hosts: Firdaus Parvez, Kala Ramesh, Priti Aisola & Suraja Menon Roychowdhury
Introducing a new perspective to our Wednesday Feature!
poet of the month: Autumn Noelle Hall
one pine needle floating in the bird bath
true north winter’s silent summons
to the part of me that flies
to know why a raven is like a writing desk an odd gift this quill connecting dots
between those thoughts
(All tanka excerpted (in order of appearance) from Tanka Quartets, a collaborative collection co-authored with David C. Rice (available here)
We had the pleasure of asking Autumn Noelle Hall a few questions, and she graciously took the time to answer them.
TTH: Do you come from a literary background? What writers did you enjoy reading as a child? Did you write as a child?
Autumn: I was very fortunate, in that my parents were both college educated and avid readers. My siblings and I all had library cards by the time we were in kindergarten, and we used to ride the public bus downtown together during our summer breaks to participate in the children’s reading programs. My father read us books like J.R.R. Tolkien’s The Hobbit as bedtime stories. I was an early reader—ahead of my peers—and because of that, I had trouble at school; classmates found me weird and teachers didn’t know what to do with me. When I came home from first grade crying about how stupid Fun with Dick and Jane was, my mother empathized and my father, who was in law school at the time, brought me a copy of Harper Lee’s To Kill a Mockingbird. I’m sure I didn’t grasp all its social implications, but I did see how much my father and I were like Atticus and Scout; it remains a favorite book to this day. Other childhood favorites included E.B. White’s Charlotte’s Web (which I read every spring until I graduated from High School), Jean Craighead George’s My Side of the Mountain, and a kooky poetry collection called The Book of Fun and Nonsense (which featured insane illustrations and works by Lewis Carol, Edward Lear, Heinrich Hoffman and other greats). Because I loved reading so much, I wrote as a child, often illustrating my own “books”. My mother also taught me to correspond by age 5 or 6, as we lived far away from extended family. I gave my parents a poem scroll tied in a red ribbon as a Christmas gift one year, and they cried when they read what I’d written. That made a tremendous impression on me.
More about Autumn:
For over a decade, Colorado writer Autumn Noelle Hall’s short form poetry has appeared internationally in distinguished literary journals and anthologies, garnering her a reputation for self-aware autobiography, unsparing socio-political commentary, and environmental activism. Living and writing in the heart of the Rocky Mountains, she draws on her natural surroundings and daily interactions with the native flora and fauna—columbine, ponderosa pine, black bears, and mountain lions have all found their way into her poems. From 2016-2018, Hall served as the inaugural Tanka Prose Editor for the Tanka Society of America’s print journal, Ribbons. In 2019, Atlas Poetica published her Special Feature, Turn the Other Cheek: Nonviolent Resistance and Peaceful Protest Tanka. In 2020, her tanka observing the global Covid crisis won first place in Japan’s Fujisan Taisho competition. Her collaborative book, Tanka Quartets, co-authored with long-time Ribbons Editor, David C. Rice, debuted in August of 2020. In 2021, she was honored to serve as co-judge with Don Miller for the annual Sanford Goldstein International Tanka Contest. Hall currently serves as editor of Ribbons’ Tanka Studio, a member-only-feature following in the 20-year-long tradition of Michael McClintock’s Tanka Cafe, where she places the highest value on authentic, inventive, empowering work.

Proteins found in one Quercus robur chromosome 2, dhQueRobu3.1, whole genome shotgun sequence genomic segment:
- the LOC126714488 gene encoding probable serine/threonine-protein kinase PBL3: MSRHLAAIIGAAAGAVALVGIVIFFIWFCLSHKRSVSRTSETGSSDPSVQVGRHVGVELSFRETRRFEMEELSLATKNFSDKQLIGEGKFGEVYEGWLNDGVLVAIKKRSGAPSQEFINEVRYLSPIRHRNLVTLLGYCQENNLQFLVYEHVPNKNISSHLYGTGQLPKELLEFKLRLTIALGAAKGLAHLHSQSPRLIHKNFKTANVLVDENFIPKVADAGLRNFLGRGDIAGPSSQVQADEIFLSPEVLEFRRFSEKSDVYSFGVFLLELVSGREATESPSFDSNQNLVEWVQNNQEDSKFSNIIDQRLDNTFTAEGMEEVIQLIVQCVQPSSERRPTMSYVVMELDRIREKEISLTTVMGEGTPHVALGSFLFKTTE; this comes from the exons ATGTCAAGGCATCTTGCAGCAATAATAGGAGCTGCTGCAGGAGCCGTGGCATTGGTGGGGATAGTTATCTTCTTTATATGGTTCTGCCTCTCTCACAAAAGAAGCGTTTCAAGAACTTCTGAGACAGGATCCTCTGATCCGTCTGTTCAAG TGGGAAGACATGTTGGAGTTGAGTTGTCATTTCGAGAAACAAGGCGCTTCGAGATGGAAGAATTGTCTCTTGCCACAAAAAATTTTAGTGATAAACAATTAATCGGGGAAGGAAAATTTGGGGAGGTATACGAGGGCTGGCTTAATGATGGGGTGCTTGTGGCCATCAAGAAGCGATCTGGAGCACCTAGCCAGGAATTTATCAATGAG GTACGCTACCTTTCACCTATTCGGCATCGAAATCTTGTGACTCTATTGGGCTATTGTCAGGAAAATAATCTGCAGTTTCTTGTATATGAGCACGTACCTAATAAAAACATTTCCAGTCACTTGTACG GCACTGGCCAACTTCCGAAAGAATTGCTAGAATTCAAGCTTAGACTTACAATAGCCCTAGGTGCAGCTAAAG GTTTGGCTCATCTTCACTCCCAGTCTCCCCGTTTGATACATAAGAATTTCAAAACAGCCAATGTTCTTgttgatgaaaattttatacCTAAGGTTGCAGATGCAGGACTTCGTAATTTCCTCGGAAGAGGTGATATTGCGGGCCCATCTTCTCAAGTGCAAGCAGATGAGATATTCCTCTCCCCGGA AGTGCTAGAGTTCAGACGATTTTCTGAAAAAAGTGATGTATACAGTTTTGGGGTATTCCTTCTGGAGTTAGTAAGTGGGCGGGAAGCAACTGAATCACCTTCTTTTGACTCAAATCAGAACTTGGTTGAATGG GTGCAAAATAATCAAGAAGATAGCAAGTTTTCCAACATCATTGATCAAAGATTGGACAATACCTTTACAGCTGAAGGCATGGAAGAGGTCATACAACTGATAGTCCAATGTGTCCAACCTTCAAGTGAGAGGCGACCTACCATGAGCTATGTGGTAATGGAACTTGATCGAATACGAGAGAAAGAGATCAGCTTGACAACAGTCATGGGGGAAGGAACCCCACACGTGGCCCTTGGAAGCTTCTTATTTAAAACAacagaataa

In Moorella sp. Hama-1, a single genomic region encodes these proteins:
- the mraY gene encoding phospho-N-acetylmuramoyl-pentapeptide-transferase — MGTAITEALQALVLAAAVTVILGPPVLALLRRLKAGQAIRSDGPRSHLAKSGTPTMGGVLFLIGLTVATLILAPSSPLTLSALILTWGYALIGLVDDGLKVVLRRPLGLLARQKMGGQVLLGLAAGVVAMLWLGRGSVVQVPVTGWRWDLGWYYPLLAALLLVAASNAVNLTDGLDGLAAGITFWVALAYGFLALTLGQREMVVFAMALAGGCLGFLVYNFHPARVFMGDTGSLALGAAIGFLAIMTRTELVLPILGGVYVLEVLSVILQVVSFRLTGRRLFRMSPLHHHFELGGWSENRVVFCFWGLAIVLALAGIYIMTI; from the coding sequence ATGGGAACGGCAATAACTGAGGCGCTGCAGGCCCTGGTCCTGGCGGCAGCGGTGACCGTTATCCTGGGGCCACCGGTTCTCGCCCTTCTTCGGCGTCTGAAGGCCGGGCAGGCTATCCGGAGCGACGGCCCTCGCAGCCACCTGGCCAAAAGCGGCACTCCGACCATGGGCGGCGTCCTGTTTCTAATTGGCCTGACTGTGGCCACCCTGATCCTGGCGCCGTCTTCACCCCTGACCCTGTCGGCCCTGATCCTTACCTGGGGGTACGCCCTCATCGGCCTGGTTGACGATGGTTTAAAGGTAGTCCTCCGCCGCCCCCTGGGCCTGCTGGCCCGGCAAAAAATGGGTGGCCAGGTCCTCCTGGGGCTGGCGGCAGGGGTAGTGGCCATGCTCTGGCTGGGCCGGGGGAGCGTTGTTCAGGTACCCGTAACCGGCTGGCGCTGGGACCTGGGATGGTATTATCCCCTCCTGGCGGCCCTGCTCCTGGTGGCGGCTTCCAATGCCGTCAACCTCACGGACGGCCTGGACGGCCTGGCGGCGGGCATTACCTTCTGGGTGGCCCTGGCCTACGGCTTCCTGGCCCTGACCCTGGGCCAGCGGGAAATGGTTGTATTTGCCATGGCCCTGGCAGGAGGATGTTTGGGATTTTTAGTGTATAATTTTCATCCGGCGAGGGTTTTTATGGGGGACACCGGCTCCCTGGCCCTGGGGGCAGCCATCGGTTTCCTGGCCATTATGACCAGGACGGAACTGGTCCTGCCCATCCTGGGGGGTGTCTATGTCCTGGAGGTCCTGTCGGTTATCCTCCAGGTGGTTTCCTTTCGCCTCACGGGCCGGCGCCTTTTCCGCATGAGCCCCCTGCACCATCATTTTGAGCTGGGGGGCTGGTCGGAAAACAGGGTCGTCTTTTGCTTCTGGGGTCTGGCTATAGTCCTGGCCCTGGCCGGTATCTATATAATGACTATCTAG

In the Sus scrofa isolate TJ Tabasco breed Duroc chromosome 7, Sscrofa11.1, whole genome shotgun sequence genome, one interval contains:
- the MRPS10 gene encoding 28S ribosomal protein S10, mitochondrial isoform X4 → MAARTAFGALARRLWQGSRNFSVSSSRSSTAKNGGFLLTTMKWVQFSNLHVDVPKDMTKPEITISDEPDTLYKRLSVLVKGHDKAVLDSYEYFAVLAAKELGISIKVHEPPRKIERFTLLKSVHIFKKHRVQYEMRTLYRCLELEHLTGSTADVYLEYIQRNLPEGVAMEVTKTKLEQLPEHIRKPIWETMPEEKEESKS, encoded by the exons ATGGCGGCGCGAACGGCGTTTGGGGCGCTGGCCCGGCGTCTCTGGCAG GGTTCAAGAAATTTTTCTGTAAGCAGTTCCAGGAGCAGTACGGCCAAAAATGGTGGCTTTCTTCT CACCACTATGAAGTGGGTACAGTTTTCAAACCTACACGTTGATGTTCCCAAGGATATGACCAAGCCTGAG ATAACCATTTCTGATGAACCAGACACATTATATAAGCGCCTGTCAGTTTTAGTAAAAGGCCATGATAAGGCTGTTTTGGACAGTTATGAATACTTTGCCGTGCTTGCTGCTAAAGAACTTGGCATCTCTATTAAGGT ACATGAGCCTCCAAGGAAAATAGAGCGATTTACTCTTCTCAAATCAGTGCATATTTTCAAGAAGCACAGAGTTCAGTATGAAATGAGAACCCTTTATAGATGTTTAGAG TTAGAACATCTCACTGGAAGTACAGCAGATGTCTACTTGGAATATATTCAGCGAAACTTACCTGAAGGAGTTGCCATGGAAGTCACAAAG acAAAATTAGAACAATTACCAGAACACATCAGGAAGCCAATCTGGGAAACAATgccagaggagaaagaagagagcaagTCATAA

Challenge for this week:
Such gorgeous tanka by Autumn Hall. In one she’s alluded to the famous riddle by Lewis Carroll in Alice in Wonderland “Why is a raven like a writing desk?” (Even the mad hatter didn’t know the answer) If you google you will find so many witty answers to that one. I guess Autumn went with “Because both have quills on them”. And she has woven it into her tanka so beautifully. So, here’s your challenge: Use a well-known literary reference in your poem. preferably something easily identifiable.
And remember – tanka, because of those two extra lines, lends itself most beautifully when revealing a story.
Give these ideas some thought and share your tanka and tanka-prose with us here. Keep your senses open, observe things that happen around you and write. You can post tanka and tanka-prose outside this theme too.
An essay on how to write tanka: Tanka Flights
1. Post only one poem at a time.
2.Only 2 tanka and two tanka-prose per poet per prompt.
Tanka art of course if you want to.
3. Share your best-polished pieces.
4. Please do not post something in a hurry or something you have just written. Let it simmer for a while.
5. Post your final edited version on top of your original verse.
6. Don't forget to give feedback on others' poems.
We are delighted to open the comment thread for you to share your unpublished tanka and tanka-prose (within 250 words) to be considered for inclusion in the haikuKATHA monthly magazine.